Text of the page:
The people I taught in Afghanistan [said they] seldom encounter that. Even if the bad guys wear a helmet, their eyes and trachea are still available. You can target the face. Now, our people wear helmets all the time, and we encourage them to use them as weapons. Head-butting has a whole new meaning when you’re wearing a helmet. Our people also wear Kevlar body armor, but it covers them only up to a point. Their arms are still open, and they contain serious arteries, so they can still get slashed. The neck is somewhat covered, but it’s also open in places. The femoral artery is open, the groin is open—it’s not a complete set of armor like medieval knights wore. That brings up another point: A lot of military combatives courses are 90-percent ground survival. I’m appalled that some units learn Brazilian jiu-jitsu and are encouraged to fight on the ground. When you look at their training on base, they’re wearing shorts, gym shoes and T-shirts while they roll around and do ankle locks and armbars—and that’s beautiful. But do that on rocky terrain in Afghanistan with the soldier wearing 65 pounds of equipment, and it’s insane. Do we teach ground survival to the troops? Absolutely. As a matter of fact, several months ago, the 10th Mountain Division sent six of their team leaders here to Phoenix to spend a week with us and get certified as military ground-survival instructors. [They know they] can be pushed to the ground, fall or lose their balance, and if the guy gets on top of them with a knife, there could be a close-quarters struggle. But the idea is to immediately dislodge the person and recover the dominant standing position. It’s not about grappling and rolling on the ground. Black Belt: What kind of grappling techniques are effective in those situations? John Pellegrini: If you’re on the ground, you need to immediately strike hard. The head is the main target. Take out the eyes, the breathing apparatus, the throat, the nerve groups. Try to stun the person long enough, or hurt him as much as possible, so you can get up. If you find yourself on the ground, hopefully a couple of buddies will come to your aid, deploy their weapons and grab the person. Black Belt: Are there techniques you teach for disengaging from someone who may have jumped you from behind or surprised you from a doorway?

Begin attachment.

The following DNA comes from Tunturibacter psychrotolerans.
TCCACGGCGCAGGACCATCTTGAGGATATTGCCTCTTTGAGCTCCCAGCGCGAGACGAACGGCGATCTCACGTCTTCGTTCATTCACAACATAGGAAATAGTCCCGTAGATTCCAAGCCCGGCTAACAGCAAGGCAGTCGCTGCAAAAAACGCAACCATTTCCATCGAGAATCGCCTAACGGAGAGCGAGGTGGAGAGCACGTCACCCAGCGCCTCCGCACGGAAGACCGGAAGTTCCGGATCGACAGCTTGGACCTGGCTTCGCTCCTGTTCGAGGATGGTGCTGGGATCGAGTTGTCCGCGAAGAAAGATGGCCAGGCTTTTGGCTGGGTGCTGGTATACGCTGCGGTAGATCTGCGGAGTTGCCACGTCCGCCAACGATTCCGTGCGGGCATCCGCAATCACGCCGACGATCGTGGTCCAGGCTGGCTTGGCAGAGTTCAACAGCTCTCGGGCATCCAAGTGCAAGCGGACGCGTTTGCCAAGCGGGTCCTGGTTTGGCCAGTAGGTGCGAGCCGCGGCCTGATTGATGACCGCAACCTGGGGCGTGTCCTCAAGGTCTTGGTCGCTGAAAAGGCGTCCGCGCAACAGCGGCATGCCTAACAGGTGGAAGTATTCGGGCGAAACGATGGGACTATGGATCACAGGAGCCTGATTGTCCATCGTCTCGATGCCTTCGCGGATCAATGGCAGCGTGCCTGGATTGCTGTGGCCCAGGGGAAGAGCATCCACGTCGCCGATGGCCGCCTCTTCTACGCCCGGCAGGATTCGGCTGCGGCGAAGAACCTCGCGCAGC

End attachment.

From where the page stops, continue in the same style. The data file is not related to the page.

John Pellegrini: Yes, they’re mostly sweeps and takedowns using what we call the balance-disruption system, [which is characterized by] taking away their balance, trapping their feet or doing some low-line sweeping. If they come from behind, you can do a hip throw, but it’s not a high throw like you’d see in a tournament. It’s not that easy to attack soldiers from behind because of what they carry on their backs. So if somebody comes from behind and tries to bear-hug or choke a soldier, there’s a big backpack between the soldier and the attacker. It’s not necessarily a smart move. Black Belt: Do you teach kicks? Are they restricted to low targets? John Pellegrini: We teach kicks to the groin—if it’s available at close quarters, you can employ your knee, shinbone or boot. But mostly we do kicks to targets that are even lower. There are several pressure points on the legs and in other areas that can instantly drop an attacker. We teach only four kicks to the military: the front kick, the side kick, the low-line roundhouse kick to the side of the leg and the scoop kick, which is used when you’re almost in a grappling situation and need to use the inside blade of your boot to rake the shin. With those four, you should be able to take care of any situation. Obviously, there are a couple of reasons we use only a few kicks and only extremely low-line. One of them is that 65 pounds of equipment. How long do you want to be off-balance on one leg? If you’re already in a clinch, the longer you stay on one leg, the sooner you’ll wind up on the ground. Our kicks are low-line, fast and directly to the leg area. The bad guys don’t wear armor on their legs. If you give them a hard kick to the leg, you can drop them. This is not taekwondo or even regular hapkido. The average soldier doesn’t have much flexibility or do stretching exercises every day like you do in the dojang.